Written at a time of moral disillusionment and uncertainty, John Steinbeck’s The Pearl questions the very foundations of the American dream.
A second or third reading is probably required before I can say anything meaningful (i.e. something that isn’t blatantly obvious); nevertheless, I enjoyed reading this.
For some reason, I assumed that Steinbeck’s writing would be dry, but it was wonderfully ethereal and pared down. Poetic. And, for once, I was satisfied with the ending. Not only was it beautifully written, but there was a completeness to it, probably because of its folk-tale origins.
And the pearl settled into the lovely green water and dropped towards the bottom. The waving branches of the algae called to it and beckoned to it. The lights on its surface were green and lovely. It settled down to the sand bottom among the fern-like plants. Above, the surface of the water was a green mirror. And the pearl lay on the floor of the sea. A crab scampering over the bottom raised a little cloud of sand, and when it settled the pearl was gone.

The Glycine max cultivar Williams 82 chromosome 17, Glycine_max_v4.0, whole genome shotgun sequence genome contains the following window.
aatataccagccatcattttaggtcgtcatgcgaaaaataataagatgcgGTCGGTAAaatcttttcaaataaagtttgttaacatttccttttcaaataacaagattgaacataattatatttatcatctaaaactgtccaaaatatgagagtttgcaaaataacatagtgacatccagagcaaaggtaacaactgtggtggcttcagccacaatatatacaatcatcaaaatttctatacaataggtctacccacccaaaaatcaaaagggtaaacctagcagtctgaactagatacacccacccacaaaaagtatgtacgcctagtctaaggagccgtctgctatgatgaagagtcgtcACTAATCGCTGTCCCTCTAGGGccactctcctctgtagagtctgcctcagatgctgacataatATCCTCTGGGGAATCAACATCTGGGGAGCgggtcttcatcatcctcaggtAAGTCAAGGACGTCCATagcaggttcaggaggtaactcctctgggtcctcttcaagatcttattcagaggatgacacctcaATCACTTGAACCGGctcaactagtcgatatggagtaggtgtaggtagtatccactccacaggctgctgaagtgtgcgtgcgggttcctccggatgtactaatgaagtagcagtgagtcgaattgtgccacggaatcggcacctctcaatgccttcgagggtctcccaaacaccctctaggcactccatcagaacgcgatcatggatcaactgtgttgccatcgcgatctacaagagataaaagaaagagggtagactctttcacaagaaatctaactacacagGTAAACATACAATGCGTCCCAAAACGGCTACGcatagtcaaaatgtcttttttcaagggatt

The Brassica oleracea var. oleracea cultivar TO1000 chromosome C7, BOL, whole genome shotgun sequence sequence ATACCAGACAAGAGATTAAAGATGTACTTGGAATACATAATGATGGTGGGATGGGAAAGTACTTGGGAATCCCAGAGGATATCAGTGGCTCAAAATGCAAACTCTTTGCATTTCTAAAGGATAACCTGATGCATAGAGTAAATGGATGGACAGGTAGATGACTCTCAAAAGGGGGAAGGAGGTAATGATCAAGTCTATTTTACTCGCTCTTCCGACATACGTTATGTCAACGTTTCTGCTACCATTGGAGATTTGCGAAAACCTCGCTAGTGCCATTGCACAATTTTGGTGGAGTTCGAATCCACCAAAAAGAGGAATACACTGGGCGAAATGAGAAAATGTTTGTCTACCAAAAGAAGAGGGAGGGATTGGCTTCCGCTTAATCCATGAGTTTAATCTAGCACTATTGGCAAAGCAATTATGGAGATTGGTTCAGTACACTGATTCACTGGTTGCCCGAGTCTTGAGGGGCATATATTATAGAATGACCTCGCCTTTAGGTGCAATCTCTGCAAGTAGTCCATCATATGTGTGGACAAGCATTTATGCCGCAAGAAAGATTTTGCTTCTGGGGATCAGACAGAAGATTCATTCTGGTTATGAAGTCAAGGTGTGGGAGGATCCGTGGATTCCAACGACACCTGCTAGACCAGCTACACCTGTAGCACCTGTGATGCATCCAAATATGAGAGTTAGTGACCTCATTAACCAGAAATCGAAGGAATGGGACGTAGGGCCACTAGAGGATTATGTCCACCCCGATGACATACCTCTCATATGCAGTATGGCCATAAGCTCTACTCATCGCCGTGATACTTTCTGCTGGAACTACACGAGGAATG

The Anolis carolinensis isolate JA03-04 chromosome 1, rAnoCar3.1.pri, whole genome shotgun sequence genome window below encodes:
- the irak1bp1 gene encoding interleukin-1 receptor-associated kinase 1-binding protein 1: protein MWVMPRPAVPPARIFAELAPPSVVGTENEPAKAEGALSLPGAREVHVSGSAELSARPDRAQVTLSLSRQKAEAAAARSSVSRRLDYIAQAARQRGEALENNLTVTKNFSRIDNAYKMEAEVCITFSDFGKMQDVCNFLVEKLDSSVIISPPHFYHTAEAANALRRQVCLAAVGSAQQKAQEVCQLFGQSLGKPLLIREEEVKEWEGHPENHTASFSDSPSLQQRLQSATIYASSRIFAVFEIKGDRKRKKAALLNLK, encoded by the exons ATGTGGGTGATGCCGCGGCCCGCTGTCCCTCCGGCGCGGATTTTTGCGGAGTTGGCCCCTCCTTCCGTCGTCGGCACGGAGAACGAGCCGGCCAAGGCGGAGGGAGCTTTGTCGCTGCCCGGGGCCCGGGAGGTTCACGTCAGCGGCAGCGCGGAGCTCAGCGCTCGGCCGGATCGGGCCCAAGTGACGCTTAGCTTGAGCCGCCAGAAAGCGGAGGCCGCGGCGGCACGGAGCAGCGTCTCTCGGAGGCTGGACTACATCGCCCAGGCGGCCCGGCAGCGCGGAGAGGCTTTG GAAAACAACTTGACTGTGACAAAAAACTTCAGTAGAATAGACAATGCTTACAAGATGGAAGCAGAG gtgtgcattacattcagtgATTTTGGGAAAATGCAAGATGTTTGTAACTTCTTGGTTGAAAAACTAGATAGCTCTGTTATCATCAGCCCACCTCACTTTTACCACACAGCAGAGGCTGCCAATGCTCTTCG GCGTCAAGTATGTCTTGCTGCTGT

And the music of the pearl drifted to a whisper and disappeared.
There is a touch of irony in the nature of the pearl (perfect as the moon, large as a seagull’s egg). The pearl buyers attempt to cheat Kino but their lies ring true to an extent. Wealth is fool’s gold: worthless, deceptive. This is a parable with a clear moral: greed leads to misfortune; materialism to destruction.
I apologise for the poor review. Am currently experiencing some difficulty stringing sentences together.